As part of the oldest surviving purpose-built cultural complex in London, Blackheath Halls has a rich history dating back to its construction in 1895, funded by public subscription. Saved from demolition in the 1980s by the local community, this iconic venue has evolved into a vibrant hub for arts and culture. Since becoming part of Trinity College of Music’s estate in 2004, Blackheath Halls has flourished, hosting around a thousand events annually and attracting over 50,000 visitors. From classical music to folk, comedy, talks, literary events, and children’s theatre, the diverse program caters to all tastes. At the heart of their mission is community engagement, exemplified by initiatives like the annual Blackheath Halls Opera, Musical Theatre courses, choirs, and youth programs nurturing young talent from our local boroughs. Their esteemed reputation has also drawn renowned groups like the Royal Philharmonic Orchestra and English National Opera, as well as the London International Festival of Early Music, all seeking the unparalleled acoustics of their spaces. Partnerships with parent company Trinity Laban and Greenwich and Lewisham Music Hubs further enrich their offerings, making Blackheath Halls a vital center for artistic collaboration and education.

The transformation has only been made possible by donations from the Friends and Patrons of the venue (the majority of whom are local residents) as well as a major donation from arts charity The Hearn Foundation, Arts Council England, Viridor Credits and others. To celebrate the completion of the project, HRH The Duke of Kent attended a special event on Wednesday 17 April attended by all those who donated to the project as well as local businesses, who enjoyed performances from Sir Bryn Terfel, the Blackheath Halls Youth Choir and jazz students from parent Trinity Laban.

Trinity Laban Symphony Orchestra celebrates the work of Black British composers

This spring, Trinity Laban Symphony Orchestra performed works by Eleanor Alberga and Daniel Kidane, alongside Britten’s orchestral interludes from his best-known opera and a new work by one of Trinity Laban’s talented composition students. The concert, led by emerging conductor Matthew Lynch, forms part of Trinity Laban’s Kaleidoscope initiative, which celebrates the work of Black British composers and musicians.

“Symphony is a loaded word with a long history. It can be programmatic or related to dance. I wrote this symphony because I thought it’s about time I did. It was the perfect opportunity. The title symphony is non-restrictive: it can be a freeing form if one wants it to be.” says composer Eleanor Alberga in the pre-concert talk at Blackheath Halls, in conversation with Dr Emilie Capulet and fellow composer Daniel Kidane. Ahead of the evening performance, the audience gained an exclusive insight into the behind-the-scenes of Eleanor’s Symphony No. 1 Strata and Daniel’s Sun Poem.

Symphony No. 1 Strata was commissioned by the Brandon Hill Chamber Orchestra in memory of David Nash, the orchestra’s principal viola and chairman who died in 2017. It premiered in spring 2022 in Bristol and the co-commissioners, the Meadows Chamber Orchestra, performed the work in Edinburgh a few months later. Named by the BBC as one of the best symphonies by female composers, Symphony No. 1 Strata comprises six movements and revolves around two of David Nash’s interests: geology and sailing. The first movement, ‘Firmament’, is based on the old Hebrew idea of a vast glass dome created by God that divides the ocean into upper and lower sections so that dry land can form. ‘Core’ is the “sonic centre” characterised by “constant vibrations” revolving around the notes F and E and creating a tense atmosphere. The heat and pressure rises to form ‘Mantle’, a movement containing a canon that represents the Earth sending signals in Morse code to the sun to not destroy it. ‘Crust’, ‘Sailing on Tethys’, and ‘Plumes’ complete the second half of the composition: an exploration of the Earth’s surface, a voyage along a pre-historic ocean, and the process of subduction where the ocean’s water bursts through the crust with great energy. “Geology told me where to stop”, explains Eleanor.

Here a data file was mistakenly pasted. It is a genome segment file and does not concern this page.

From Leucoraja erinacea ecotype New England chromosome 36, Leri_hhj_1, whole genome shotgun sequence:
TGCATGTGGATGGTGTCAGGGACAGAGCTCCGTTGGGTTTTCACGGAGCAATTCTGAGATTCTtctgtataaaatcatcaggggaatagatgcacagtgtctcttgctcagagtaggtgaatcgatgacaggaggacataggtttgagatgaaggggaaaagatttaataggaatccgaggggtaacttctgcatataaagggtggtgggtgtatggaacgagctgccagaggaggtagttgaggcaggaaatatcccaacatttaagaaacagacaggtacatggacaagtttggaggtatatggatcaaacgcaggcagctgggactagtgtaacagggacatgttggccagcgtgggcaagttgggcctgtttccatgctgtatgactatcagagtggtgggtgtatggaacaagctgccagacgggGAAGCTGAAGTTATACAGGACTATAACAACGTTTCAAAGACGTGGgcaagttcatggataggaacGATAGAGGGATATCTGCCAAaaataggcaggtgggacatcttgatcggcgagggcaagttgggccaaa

When writing, Eleanor uses material that reflects her Jamaican musical heritage, but her Western classical training also plays an important role. Her artistic journey started in Jamaica, where she studied the piano from the age of five, progressing to study music at the Jamaica School of Music. She then attended the Royal Academy of Music, became the company pianist – as well as Music Director  – of the London Contemporary Dance Theatre, and launched a career as a world-renowned composer, with works commissioned for the BBC Proms and the Royal Opera. Her compositions consistently make use of the dichotomy between tonality and atonality, a prominent trait of twentieth-century music. “My world was tilted upon introduction to Béla Bartók’s music.” she states. Eleanor equally emphasises that she “draws on so many composers and different ideas” while putting a unique stamp on her music, meaning it never becomes a pastiche of pieces she has previously heard.